Mid-life crisis is dog-gone fun in "Sylvia"

Being a dog is no easy task.

Bristol Branson knows this for a fact.

For weeks the twenty-something brunette has romped, leaped through the air, jumped up on people’s legs and pawed viciously at the ground. Her face has been permanently molded into an ear-to-ear smile and glossed over optimism. She can’t help but wag side-to-side when walking down the hall.

“It’s been really paws on,” Branson said with a laugh.

Branson is among the actors and stage crew who had a howlingly good time preparing for Friday’s opening of the A.R. Gurney play “Sylvia”, which will run at the Whidbey Island Center for the Arts through Feb. 26.

No, there’s no furry dog suits involved, and there’s very little being down on all fours. In fact, Bristol Branson appears quite humane in her role, but life at WICA as of late has gone to the dogs.

“Sylvia” is the story of empty-nesters Greg (Brian Plebanek) and Kate (Gail Liston) happily married and living in modern-day Manhattan. Their kids are off to college and everything appears to be going fine until Greg falls for Sylvia, a stray “labradoodle” he brings home from Central Park (Bristol Branson). Greg’s devotion to Sylvia becomes a bone of contention between husband and wife. Midlife isn’t the only great change for Greg and Kate. Sylvia invades and immediately tries to take over the couch and leave her mark in more ways than one.

“She’s like a daughter, really, and he’s the worshipful, adoring creature she can’t get enough of which really wears on Kate,” Branson said.

If audience members look closely at Branson during the performances they’ll probably pick up a few mannerisms of as 1-year-old American Bull Terrier pup. That’s from Nora, Branson’s own dog, who has turned into an inspiration and study model for the actress’ chracter.

“Sylvia has a lot of intelligence, but her dog instincts come through and she’s easily distracted, which causes a little trouble,” Branson said.

But, being in the Big Apple, there’s a city full of dog-loving New Yorkers willing to give a dogbowl-full of advice that adds colorful humor to this already dog-friendly script. Prolific playwright Gurney, who penned “Love Letters,” “The Dining Room,” “The Cocktail Hour,” and “Buffalo Gal,” among other works often gives an unabrashed look at the New York daily life. Case in point: Tom.

“He’s an average New York guy who know a lot about dogs and who’s well-read in authors like Ethan Frome,” said cast member Eric Mulholland of his Brooklyn accented character. “Tom offers Greg great insight; he’s a very serious pet owner, or as serious as he can be.”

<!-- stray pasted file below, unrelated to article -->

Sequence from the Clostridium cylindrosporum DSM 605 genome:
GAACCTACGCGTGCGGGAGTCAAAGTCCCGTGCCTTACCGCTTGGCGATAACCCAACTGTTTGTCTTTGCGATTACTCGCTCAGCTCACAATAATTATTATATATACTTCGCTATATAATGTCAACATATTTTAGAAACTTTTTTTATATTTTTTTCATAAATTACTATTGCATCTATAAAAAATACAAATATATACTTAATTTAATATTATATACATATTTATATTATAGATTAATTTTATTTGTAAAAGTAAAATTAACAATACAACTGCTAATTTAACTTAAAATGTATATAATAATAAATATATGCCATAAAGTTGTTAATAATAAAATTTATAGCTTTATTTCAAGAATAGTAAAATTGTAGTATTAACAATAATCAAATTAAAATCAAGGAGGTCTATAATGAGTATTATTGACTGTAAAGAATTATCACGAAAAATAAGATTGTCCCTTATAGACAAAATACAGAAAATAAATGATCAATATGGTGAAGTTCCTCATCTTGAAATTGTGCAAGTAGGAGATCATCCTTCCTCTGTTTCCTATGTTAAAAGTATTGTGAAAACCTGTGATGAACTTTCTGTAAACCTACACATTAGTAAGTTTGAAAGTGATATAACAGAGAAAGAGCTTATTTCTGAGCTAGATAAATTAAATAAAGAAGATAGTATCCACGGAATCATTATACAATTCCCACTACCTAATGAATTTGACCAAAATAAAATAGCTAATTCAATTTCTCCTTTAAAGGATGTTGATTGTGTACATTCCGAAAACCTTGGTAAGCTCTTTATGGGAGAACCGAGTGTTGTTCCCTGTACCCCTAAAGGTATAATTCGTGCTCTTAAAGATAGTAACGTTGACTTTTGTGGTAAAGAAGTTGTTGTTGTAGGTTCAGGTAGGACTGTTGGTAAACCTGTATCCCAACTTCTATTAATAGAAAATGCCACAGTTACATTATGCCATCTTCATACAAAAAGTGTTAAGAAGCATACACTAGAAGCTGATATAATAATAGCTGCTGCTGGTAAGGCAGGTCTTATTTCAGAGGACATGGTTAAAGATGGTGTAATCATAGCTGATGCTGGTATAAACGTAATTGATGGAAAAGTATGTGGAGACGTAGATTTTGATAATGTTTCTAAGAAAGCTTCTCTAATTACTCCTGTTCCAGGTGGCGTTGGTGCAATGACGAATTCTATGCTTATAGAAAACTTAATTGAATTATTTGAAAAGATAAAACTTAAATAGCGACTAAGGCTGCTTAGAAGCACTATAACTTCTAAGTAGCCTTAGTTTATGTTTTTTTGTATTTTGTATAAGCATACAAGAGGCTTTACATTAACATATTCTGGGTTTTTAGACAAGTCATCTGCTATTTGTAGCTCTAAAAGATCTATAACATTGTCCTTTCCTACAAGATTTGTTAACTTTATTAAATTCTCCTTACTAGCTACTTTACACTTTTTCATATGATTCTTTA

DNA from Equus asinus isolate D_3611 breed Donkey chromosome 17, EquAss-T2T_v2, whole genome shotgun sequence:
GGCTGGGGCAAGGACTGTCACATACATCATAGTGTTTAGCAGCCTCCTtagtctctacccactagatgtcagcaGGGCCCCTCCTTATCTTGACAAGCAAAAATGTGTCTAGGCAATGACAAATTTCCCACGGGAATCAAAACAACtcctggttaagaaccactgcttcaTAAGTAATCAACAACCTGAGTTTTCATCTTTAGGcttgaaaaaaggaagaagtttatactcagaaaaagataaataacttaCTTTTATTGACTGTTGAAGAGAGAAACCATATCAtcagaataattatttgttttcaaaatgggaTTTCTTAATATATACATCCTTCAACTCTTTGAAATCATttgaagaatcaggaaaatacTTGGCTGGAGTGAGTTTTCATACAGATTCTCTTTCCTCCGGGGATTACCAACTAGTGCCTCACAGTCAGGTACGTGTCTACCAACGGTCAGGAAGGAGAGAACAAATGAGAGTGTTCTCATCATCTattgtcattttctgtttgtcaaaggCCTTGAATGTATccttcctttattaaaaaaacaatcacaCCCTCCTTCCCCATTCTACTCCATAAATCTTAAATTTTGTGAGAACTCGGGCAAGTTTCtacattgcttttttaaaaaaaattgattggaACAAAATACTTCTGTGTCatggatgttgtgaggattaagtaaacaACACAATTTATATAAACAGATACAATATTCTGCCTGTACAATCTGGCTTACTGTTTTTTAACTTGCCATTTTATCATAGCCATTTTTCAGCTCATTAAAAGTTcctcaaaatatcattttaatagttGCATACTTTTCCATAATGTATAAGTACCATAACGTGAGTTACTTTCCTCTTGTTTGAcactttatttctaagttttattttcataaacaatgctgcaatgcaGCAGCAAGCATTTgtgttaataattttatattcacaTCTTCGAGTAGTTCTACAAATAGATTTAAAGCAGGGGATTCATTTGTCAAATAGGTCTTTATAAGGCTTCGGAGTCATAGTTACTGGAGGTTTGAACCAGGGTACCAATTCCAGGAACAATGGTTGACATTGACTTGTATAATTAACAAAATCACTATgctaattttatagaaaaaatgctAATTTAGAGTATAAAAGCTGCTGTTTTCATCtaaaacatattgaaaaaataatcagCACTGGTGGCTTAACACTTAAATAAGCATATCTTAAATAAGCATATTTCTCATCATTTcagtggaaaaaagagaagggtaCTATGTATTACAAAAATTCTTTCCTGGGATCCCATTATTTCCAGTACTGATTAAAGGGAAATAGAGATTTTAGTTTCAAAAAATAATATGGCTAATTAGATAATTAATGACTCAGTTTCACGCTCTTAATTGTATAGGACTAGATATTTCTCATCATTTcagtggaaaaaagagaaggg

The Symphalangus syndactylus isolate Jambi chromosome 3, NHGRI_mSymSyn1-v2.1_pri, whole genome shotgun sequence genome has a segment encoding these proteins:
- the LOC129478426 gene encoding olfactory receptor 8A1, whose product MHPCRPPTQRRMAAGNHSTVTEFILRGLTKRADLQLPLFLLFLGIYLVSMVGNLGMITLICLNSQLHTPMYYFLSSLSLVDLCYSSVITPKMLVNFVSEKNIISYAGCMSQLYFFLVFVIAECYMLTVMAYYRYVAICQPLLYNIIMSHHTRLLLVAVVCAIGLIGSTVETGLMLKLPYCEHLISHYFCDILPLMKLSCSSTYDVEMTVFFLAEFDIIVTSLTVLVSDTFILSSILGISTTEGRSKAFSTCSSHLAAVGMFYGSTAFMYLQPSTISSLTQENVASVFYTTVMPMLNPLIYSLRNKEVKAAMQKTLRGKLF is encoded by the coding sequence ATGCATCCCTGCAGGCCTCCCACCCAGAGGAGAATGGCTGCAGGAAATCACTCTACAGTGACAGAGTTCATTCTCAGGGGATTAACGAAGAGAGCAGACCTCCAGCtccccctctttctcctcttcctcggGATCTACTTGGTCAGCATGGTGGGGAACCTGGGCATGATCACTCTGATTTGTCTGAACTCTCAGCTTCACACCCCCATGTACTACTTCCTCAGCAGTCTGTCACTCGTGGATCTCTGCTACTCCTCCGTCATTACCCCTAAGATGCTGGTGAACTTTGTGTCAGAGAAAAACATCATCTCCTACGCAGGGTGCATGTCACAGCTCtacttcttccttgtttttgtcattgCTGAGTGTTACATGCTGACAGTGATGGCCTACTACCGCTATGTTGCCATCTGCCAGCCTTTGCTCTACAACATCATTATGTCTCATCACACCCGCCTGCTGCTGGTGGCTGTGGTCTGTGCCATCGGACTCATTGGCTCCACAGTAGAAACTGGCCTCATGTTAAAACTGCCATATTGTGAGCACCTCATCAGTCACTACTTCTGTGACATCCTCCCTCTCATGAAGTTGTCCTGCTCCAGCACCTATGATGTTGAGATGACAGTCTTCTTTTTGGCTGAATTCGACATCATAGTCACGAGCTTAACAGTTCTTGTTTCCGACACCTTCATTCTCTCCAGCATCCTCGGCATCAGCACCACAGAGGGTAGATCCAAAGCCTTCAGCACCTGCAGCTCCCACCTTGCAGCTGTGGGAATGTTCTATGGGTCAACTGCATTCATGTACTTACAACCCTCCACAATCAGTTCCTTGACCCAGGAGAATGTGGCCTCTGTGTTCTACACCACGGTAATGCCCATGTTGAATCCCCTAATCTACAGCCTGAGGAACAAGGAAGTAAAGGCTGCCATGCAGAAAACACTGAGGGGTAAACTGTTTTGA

In Sylvia, Gurney shares a colorful side of the big apple — its language. Cast and crew have been as upfront as a New Yorker with its presence.

“I have to say, it’s been a lot of fun yelling expletives, even if I don’t get it all completely right all the time,” Branson said.

Just as opinionated as Tom are Kate’s socialite friend Phyllis (Erika Hollum) and the androgenous therapist Dr. Leslie (E.M. Holly). Even the crew will get a leg-up as dogs during the scene transitions.

Branson said she’s having fun getting to know the tight cast in this tightly humored script.

“Eric is always so fun to work with because he has such a great bag of tricks,” Branson said.

“Sylvia” director Tim Rarick brings over 35 years of theater experience to Whidbey, including musical theater production and previous directing experience in another production of “Sylvia.” Before moving to Coupeville last year, he concluded a 16-year tenure as the theater director at North Idaho College, and has also instructed at the University of Idaho and at Lewis and Clark College.

This time around on Whidbey, Rarick has chosen a strictly black and white with minimal red “New Yorker” style set.

“It’s pretty appropriate, actually, these characters are sort of like cartoons themselves stepping out of the ridiculousness of the situations,” Mulholland said.

“This is a comedy that it addresses important issues such as midlife crisis in tender moments but it doesn’t linger and stay in that mode for long,” he said. “There’s just going to be too much humor that anyone who’s every had a dog can relate.”

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